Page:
Strong manufacturing data and a wave of optimism from the US following President Joe Biden’s 2 trillion dollar (£1.45 trillion) infrastructure stimulus boost on Wednesday night helped markets get off to a steady start in April.

The FTSE 100 closed the day up 23.67 points, or 0.35%, at 6737.3 despite the pound rising against the euro and the dollar – up 0.36% and 0.31% respectively. A pound was worth 1.178 euros and 1.383 dollars as markets in Europe closed.

Typically, the FTSE 100 drops when the pound is strong because shares look pricier to investors who typically work in dollars.

The closely followed manufacturing PMI data across Europe – including the UK’s decade-high results – encouraged investors that the recovery is on its way, despite announcements of new restrictions in France.

Michael Hewson, financial analyst at CMC Markets UK, said: “European markets have got off to a solid start to April, after the latest manufacturing PMIs for Europe showed that despite the various lockdowns affecting the region, this part of the economy at least is firing on all cylinders.

“While German manufacturing led the way there was decent activity in France, Italy and Spain with orders looking strong across the board.

“Services activity may be weak domestically but overseas markets and demand looks strong, while costs also increased largely due to supply chain considerations.”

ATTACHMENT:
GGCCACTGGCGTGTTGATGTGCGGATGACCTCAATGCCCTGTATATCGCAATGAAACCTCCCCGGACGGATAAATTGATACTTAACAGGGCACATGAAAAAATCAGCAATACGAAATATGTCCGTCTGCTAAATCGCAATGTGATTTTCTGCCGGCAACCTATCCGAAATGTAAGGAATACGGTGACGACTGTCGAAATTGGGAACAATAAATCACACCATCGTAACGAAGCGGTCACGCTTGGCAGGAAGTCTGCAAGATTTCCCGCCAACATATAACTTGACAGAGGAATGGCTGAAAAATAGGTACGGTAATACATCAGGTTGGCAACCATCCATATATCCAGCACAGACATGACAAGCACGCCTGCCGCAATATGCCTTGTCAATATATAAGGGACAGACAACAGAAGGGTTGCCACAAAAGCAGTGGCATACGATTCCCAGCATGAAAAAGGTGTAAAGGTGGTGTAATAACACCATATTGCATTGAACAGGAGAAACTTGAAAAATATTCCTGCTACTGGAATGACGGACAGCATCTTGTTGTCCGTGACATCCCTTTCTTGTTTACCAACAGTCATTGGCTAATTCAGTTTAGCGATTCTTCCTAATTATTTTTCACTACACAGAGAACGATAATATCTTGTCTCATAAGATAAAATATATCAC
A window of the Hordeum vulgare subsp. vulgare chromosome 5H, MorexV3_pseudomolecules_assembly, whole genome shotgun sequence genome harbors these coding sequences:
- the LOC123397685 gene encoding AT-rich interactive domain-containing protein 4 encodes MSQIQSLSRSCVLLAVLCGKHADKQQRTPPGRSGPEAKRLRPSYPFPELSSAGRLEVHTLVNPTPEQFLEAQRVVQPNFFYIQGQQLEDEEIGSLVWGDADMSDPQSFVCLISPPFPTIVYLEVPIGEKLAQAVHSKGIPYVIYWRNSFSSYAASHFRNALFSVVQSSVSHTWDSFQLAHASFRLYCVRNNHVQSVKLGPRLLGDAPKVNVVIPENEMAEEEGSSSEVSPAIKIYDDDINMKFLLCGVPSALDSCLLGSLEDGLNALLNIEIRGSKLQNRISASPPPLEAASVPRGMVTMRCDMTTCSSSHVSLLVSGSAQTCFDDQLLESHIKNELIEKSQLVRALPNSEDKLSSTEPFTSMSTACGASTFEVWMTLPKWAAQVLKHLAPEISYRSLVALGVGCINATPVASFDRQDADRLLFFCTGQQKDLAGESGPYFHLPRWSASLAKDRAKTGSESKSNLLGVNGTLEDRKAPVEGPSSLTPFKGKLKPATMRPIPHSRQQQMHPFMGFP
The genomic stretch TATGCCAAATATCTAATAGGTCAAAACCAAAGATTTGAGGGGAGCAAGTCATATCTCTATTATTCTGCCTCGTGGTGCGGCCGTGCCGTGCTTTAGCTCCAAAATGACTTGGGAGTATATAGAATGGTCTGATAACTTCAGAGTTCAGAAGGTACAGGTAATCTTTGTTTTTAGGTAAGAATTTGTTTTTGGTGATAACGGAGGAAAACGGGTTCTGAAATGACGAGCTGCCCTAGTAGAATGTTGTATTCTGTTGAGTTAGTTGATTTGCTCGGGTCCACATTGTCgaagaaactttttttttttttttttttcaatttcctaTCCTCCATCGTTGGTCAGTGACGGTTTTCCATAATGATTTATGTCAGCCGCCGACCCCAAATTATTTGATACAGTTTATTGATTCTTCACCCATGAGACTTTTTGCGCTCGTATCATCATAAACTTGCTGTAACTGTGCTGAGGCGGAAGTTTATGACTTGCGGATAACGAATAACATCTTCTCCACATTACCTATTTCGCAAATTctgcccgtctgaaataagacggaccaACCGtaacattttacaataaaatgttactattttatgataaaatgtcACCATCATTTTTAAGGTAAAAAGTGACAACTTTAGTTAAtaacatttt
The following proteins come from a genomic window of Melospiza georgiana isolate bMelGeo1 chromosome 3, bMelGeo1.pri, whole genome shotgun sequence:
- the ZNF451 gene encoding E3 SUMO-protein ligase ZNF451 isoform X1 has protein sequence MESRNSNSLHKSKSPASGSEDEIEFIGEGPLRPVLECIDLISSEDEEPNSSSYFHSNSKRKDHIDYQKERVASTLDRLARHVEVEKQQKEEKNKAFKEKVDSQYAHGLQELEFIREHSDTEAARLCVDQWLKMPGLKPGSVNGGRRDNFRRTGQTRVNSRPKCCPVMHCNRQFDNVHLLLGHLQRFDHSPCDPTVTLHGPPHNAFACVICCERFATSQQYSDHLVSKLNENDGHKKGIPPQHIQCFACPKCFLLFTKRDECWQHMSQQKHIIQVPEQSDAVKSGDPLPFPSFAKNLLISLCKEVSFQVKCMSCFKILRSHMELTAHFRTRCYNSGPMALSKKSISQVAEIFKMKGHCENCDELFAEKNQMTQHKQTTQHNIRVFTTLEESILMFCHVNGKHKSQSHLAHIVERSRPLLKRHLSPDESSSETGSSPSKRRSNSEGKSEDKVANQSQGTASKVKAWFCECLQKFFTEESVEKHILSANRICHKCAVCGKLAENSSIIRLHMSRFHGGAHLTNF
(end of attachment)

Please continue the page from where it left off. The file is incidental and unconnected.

In Germany, the Dax 30 closed up 0.66% and the French Cac 40 rose 0.59%.

In company news, Deliveroo’s disastrous opening day as a listed company on Wednesday was not repeated, although the online delivery platform failed to impress – closing the day down 5.45p at 282p. Not quite the 26% fall of a day earlier, but unlikely to inspire confidence.

Fashion giant Next got things started on a slew of retail results over the next few weeks by revealing it expects profits this year will rise above previous forecasts.

It made the prediction after revealing strong online sales in the past eight weeks – although the predictions came alongside full-year results to the end of January showing pre-tax profits dropped 54% to £342 million.

Investors were pleased with the forecasts, with shares closing up 248p at 8,114p.

JD Sports confirmed the completion of its $495 million (£358m) deal to buy US sportswear brand DTLR as part of its strategy to expand further into the US. Investors were pleased, with shares closing up 25.4p at 850p.

Publisher Time Out said it would tap markets for £2m more than initially planned as it prepares to make the most of a “renaissance” when Covid-19 restrictions lift. Shareholders did not seem to mind, with shares closing up 1p at 41.5p.

Construction firm Galliford Try announced it had won a six-year contract extension with Scottish Water worth £700 million as part of a joint venture. Shares closed up 1.4p at 128.4p.

Investors in HS2 contractor Balfour Beatty appeared pleased that current chairman Philip Aiken will stick around a little longer due to a search for his replacement not running to time. Shares closed up 3.4p at 298.6p.

The biggest risers on the FTSE 100 were IAG, up 11.25p at 209.55p; LSEG, up 294p at 7,234p; Melrose, up 6.65p at 173.55p; Fresnillo, up 30.6p at 894.8p; and Rolls-Royce, up 3.62p at 108.92p.

The biggest fallers were Phoenix Group, down 21.4p at 712.8p; Evraz, down 13p at 565p; British American Tobacco, down 58.5p at 2,715.5p; Standard Chartered, down 9.3p at 490.2p; and BP, down 4.85p at 289.8p.